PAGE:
Last year wasn’t the best for data security in Hong Kong, with an 18-fold increase in the number of people victimized by a rising tide of data breaches.

Over 12 percent of Hong Kong’s population was impacted by data breaches in 2015, with 871,000 being affected by 98 separate data breach incidents, according to a report by the Privacy Commissioner for Personal Data (PCPD). The number of breaches itself increased 40 percent from 2014, and the number of individuals affected rose by over 1,850 percent—from 47,000 in 2014. 

In addition to these numbers, there were a record number of privacy complaints received by the PCPD. Those complaints rose from 1,702 in 2014 to 1,971 in 2015, an increase of 16 percent. Most of the complaints, which were related to use of personal data without consent and manner of data collection, were aimed at the private sector, specifically the financial industry. The PCPD looked on the sunny side, interpreting the numbers as “indicating an increase in public awareness on personal data privacy protection.”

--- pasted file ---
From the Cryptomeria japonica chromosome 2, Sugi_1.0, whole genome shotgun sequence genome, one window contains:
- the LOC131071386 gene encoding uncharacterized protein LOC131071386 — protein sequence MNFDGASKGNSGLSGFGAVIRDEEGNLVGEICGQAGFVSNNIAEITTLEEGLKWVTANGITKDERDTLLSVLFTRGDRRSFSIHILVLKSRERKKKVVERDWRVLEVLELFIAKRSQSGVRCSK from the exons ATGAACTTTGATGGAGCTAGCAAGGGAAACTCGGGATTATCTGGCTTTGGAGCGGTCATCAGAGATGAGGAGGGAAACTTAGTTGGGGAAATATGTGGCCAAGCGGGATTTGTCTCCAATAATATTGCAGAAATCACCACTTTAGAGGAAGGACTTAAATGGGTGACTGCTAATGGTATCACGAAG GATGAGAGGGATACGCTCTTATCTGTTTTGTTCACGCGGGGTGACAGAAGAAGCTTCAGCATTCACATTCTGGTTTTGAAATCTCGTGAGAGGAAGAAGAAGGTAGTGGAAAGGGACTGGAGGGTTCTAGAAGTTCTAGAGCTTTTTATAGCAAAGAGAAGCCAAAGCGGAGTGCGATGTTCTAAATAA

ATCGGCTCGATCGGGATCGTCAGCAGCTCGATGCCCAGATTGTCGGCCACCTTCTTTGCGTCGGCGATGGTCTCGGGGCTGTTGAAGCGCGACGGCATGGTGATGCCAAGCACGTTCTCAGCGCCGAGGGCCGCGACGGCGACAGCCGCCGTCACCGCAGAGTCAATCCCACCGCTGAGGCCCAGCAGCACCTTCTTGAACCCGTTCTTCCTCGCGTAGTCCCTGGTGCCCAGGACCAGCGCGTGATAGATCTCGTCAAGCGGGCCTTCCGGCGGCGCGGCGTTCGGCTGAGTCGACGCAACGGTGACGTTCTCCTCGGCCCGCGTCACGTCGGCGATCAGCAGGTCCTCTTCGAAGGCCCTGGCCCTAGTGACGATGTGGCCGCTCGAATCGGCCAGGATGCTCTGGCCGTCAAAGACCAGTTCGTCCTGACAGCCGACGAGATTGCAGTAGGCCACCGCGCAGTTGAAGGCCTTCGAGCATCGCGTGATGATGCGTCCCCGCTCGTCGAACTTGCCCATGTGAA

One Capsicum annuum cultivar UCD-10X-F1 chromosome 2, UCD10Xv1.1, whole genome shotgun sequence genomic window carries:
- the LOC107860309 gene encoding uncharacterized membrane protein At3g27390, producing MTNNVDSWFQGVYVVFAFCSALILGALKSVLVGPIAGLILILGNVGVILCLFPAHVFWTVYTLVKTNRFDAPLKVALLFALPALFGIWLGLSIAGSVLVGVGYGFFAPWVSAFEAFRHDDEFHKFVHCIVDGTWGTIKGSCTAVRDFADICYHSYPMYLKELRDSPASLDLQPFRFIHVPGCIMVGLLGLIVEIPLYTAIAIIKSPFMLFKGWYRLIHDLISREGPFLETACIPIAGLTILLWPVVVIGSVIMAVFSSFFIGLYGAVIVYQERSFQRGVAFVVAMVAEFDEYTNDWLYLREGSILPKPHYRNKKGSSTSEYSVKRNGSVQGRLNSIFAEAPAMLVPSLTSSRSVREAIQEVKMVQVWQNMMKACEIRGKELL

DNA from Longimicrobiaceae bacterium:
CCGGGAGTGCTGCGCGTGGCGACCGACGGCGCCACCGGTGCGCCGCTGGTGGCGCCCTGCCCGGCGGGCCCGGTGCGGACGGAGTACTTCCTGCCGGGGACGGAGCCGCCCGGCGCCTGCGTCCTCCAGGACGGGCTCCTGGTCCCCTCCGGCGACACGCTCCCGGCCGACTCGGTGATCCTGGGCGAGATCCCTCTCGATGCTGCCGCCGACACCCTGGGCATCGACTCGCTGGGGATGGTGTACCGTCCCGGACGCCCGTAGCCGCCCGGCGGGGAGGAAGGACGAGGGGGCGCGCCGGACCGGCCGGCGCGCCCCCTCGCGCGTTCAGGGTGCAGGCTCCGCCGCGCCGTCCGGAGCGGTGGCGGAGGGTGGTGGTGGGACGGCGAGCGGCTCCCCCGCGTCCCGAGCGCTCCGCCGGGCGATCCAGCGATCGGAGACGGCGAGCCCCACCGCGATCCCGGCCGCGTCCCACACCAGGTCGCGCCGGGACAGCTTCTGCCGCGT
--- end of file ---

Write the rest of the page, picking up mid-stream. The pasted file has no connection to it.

The numbers reflect a year that had a number of high-profile data security crises. Hong Kong-based children’s education company V-Tech suffered one of the most high profile data breaches of the year, with approximately 5 million accounts and over 6.6 million children’s profiles affected. And Hong Kong-based Sanrio Digital Limited fell victim to a breach affecting 3.3 million members of its website.

PCPD’s enforcement has seen an uptick that’s in line with the increase in breaches and complaints. The number of cases referred for criminal investigation and prosecution increased by 50 percent—from 20 in 2014 to 30 in 2015—and the number of prosecutions climbed from one to six over the same period.

The report was not only a rehash of bad news from 2015, however. PCPD laid out its strategic focus for 2016, with four areas of emphasis: (1) comparative research and analysis; (2) promoting good practices; (3) public education campaigns; and (4) supporting the Electronic Health Record Sharing System.

Research and analysis will focus on the progress of the European Union General Data Protection Regulation to ensure that Hong Kong’s 20-year-old privacy law doesn’t fall behind international standards. The PCPD also plans to research the Internet of Things and big data, two phenomena that continue to make more personal data available to more people, companies and governments. 

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